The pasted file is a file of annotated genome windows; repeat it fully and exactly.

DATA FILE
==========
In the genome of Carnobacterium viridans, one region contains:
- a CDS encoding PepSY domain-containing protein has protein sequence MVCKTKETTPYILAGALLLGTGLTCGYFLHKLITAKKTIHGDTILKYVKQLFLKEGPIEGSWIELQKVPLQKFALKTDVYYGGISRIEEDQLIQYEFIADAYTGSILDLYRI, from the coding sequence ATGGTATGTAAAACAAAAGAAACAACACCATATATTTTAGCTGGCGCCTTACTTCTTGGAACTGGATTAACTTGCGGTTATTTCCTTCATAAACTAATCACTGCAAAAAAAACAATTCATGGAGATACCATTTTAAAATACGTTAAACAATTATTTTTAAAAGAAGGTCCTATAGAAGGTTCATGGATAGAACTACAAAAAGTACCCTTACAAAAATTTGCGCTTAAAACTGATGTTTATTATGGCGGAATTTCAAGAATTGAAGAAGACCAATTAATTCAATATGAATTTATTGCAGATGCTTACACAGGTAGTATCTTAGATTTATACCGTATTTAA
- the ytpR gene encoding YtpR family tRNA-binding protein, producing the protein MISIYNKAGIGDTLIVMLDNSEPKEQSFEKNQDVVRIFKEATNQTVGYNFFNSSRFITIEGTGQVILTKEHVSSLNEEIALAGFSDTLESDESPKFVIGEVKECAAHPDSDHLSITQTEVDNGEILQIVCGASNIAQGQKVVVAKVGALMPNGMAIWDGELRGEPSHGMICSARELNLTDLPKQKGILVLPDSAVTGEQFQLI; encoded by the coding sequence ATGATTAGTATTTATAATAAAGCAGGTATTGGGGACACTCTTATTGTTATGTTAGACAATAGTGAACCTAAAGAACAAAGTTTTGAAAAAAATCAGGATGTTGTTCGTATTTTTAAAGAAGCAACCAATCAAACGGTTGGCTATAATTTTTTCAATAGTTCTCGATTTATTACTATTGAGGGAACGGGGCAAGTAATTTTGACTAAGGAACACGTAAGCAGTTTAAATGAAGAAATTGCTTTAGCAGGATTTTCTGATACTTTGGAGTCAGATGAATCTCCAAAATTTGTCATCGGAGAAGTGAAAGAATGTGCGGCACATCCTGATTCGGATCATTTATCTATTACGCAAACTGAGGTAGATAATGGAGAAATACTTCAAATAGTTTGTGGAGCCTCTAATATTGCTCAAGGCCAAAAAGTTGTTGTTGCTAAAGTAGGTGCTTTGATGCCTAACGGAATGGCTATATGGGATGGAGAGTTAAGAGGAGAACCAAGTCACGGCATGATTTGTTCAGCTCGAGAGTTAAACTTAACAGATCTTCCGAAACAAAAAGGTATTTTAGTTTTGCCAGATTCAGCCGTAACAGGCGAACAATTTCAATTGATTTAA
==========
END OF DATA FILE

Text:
In the genome of Carnobacterium viridans, one region contains:
- a CDS encoding PepSY domain-containing protein has protein sequence MVCKTKETTPYILAGALLLGTGLTCGYFLHKLITAKKTIHGDTILKYVKQLFLKEGPIEGSWIELQKVPLQKFALKTDVYYGGISRIEEDQLIQYEFIADAYTGSILDLYRI, from the coding sequence ATGGTATGTAAAACAAAAGAAACAACACCATATATTTTAGCTGGCGCCTTACTTCTTGGAACTGGATTAACTTGCGGTTATTTCCTTCATAAACTAATCACTGCAAAAAAAACAATTCATGGAGATACCATTTTAAAATACGTTAAACAATTATTTTTAAAAGAAGGTCCTATAGAAGGTTCATGGATAGAACTACAAAAAGTACCCTTACAAAAATTTGCGCTTAAAACTGATGTTTATTATGGCGGAATTTCAAGAATTGAAGAAGACCAATTAATTCAATATGAATTTATTGCAGATGCTTACACAGGTAGTATCTTAGATTTATACCGTATTTAA
- the ytpR gene encoding YtpR family tRNA-binding protein, producing the protein MISIYNKAGIGDTLIVMLDNSEPKEQSFEKNQDVVRIFKEATNQTVGYNFFNSSRFITIEGTGQVILTKEHVSSLNEEIALAGFSDTLESDESPKFVIGEVKECAAHPDSDHLSITQTEVDNGEILQIVCGASNIAQGQKVVVAKVGALMPNGMAIWDGELRGEPSHGMICSARELNLTDLPKQKGILVLPDSAVTGEQFQLI; encoded by the coding sequence ATGATTAGTATTTATAATAAAGCAGGTATTGGGGACACTCTTATTGTTATGTTAGACAATAGTGAACCTAAAGAACAAAGTTTTGAAAAAAATCAGGATGTTGTTCGTATTTTTAAAGAAGCAACCAATCAAACGGTTGGCTATAATTTTTTCAATAGTTCTCGATTTATTACTATTGAGGGAACGGGGCAAGTAATTTTGACTAAGGAACACGTAAGCAGTTTAAATGAAGAAATTGCTTTAGCAGGATTTTCTGATACTTTGGAGTCAGATGAATCTCCAAAATTTGTCATCGGAGAAGTGAAAGAATGTGCGGCACATCCTGATTCGGATCATTTATCTATTACGCAAACTGAGGTAGATAATGGAGAAATACTTCAAATAGTTTGTGGAGCCTCTAATATTGCTCAAGGCCAAAAAGTTGTTGTTGCTAAAGTAGGTGCTTTGATGCCTAACGGAATGGCTATATGGGATGGAGAGTTAAGAGGAGAACCAAGTCACGGCATGATTTGTTCAGCTCGAGAGTTAAACTTAACAGATCTTCCGAAACAAAAAGGTATTTTAGTTTTGCCAGATTCAGCCGTAACAGGCGAACAATTTCAATTGATTTAA